Just over a week ago two friends and I set off on an adventure to Cornwall to take a workshop with Anne Griffiths who teaches embroidery, amongst other things.  I had booked the course way back in March and thought the months would never pass but finally the day arrived and Wendy, Tina and I set off. 

The terrible duo enjoying a free day in St Ives :-) (I was there too).

The venue was a beautiful farm complex on the hills above Mevagissey.

The studio was on the top floor and accommodation on the ground floor, with further accommodation in cottages on site.

This was our working (and living) space, with a lounge area at the far end and the kitchen behind me.  If nothing else I got plenty of exercise over the course of the week going backwards and forwards between the various areas.  

Unfortunately the week didn't go quite as planned as bad weather stopped us getting onto the beach as planned on the first day, so we had to resort to existing experiences of the beach and finds we had brought with us.

Our first task was indigo dyeing, which I hadn't tried before and I've got some interesting results.

 A previously procion dyed orange and blue piece from Wendy overdyed in indigo using rubber bands for resists.
 A dip-dyed doilly that I was going to cut up but now I'm having second thoughts.

I was delighted with this silk velvet piece above that I used bottle tops and rubber bands on to create resists.

I intend to use the piece above in a vertical orientation to suggest waves or movemnet underwater.  Horizontal lines were stitched across it and the threads pulled up firmly to make the resists.
 It's difficult to show you the fabric above.  It's silk organza that was first dyed in onion skins, again with rubber band resist, and then unrolled and re-rolled, rubber banded and dyed in the indigo.  The marks I have got are very subtle and fade out across the fabric.

The marks above were made with Fast Black K (a type of potassium) which leaves a reddish tint when washed through.  Anne has made extensive use of this in her work.   I havn't yet washed my piece at all.  

 If you are wondering what the marks are underneath the fabrics above they are drawings from an online workshop I have been trying to keep up with with Dionne Swift.  More of that later.

Sketchbook work followed spurred on by Anne's own work and ideas garnered from being in a group situation.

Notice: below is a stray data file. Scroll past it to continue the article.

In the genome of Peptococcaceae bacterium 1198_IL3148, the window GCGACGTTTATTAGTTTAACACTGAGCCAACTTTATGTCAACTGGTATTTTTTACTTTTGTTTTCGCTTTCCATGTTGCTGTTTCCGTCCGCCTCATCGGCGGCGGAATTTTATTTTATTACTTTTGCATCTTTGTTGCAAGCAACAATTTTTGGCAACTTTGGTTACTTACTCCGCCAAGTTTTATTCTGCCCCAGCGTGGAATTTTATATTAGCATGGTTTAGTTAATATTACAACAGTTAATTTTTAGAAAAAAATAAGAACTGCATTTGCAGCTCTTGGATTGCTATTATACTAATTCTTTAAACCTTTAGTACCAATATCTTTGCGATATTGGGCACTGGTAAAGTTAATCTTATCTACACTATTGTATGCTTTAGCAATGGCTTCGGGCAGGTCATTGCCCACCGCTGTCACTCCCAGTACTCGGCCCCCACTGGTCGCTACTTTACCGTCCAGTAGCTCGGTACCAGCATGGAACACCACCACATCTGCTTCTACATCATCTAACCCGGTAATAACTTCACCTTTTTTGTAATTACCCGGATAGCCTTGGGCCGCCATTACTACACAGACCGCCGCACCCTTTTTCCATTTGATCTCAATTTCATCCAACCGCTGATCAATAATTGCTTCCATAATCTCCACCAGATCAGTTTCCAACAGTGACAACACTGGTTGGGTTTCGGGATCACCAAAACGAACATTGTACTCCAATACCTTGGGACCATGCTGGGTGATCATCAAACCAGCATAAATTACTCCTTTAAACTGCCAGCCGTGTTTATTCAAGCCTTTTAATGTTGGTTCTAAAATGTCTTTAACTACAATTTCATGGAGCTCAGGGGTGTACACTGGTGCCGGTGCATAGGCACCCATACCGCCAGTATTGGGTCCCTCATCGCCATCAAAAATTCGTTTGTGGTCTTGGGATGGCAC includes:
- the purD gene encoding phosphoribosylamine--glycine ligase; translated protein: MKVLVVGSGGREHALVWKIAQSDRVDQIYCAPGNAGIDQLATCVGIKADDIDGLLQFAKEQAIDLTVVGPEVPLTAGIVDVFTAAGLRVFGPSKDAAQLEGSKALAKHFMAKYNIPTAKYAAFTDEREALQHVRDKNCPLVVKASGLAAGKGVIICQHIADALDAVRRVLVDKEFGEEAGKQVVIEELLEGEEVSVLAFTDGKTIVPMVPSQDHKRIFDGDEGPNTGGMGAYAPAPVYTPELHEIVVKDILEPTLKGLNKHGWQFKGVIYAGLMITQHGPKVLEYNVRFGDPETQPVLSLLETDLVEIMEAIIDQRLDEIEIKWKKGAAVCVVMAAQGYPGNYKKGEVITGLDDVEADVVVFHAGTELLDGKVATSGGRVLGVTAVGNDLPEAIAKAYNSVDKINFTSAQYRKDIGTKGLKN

Collage fishes with a dorset button sea creature,

Wing needle stitching on silko fabric using some pre-programmed stitches,

 My favourite, suffolk puff-style pebbles in pre-dyed fabrics.

 Self explanatory, scallop shells used as stencils,

Spirally sea-creaturish stitching which merits more work,

My very own sea monster made with a wing needle in scrim and trapped sequins.

 A hessian weaving above which I loved doing and will work with further, given time enough to play.  I pulled out threads on the warp and weft to make room for my threads and fabrics.  

This weaving was made before I went, on a peg loom, and is just a very small sample.  Lots more potential here too.

This piece is about 12" tall and incorporates a piece that I started with Shelley Rhodes (how long ago was that!).  It still needs a little tweaking, maybe at the bottom to balance the bulk at the top but I really like it.  It feels a bit American Indian in a dream-catcher kind of way. (Or should that be Native American?).

If you know anything about me you'll know that my heart is in a certain town in Cornwall and the wonderful Wendy whisked us off for a day of fun and frolic and not a little laughter on our day off.  It was a wonderful sunny day in St Ives and yes, we did manage to get in a little beachcombing (and a pub lunch).

You may be wondering how much stuff three textile artists can cram into a Honda car and above is part of the answer, not to mention 3 suitcases, coats, cardigans, wellies and shopping!  Not forgetting us! lol

The week was challenging, informing, educational, fun and sometimes frantic and we all made new friends and renewed old ones. The venue was Bodrugan Barton and the studio is available to hire for workshops or retreats (or even for family holidays).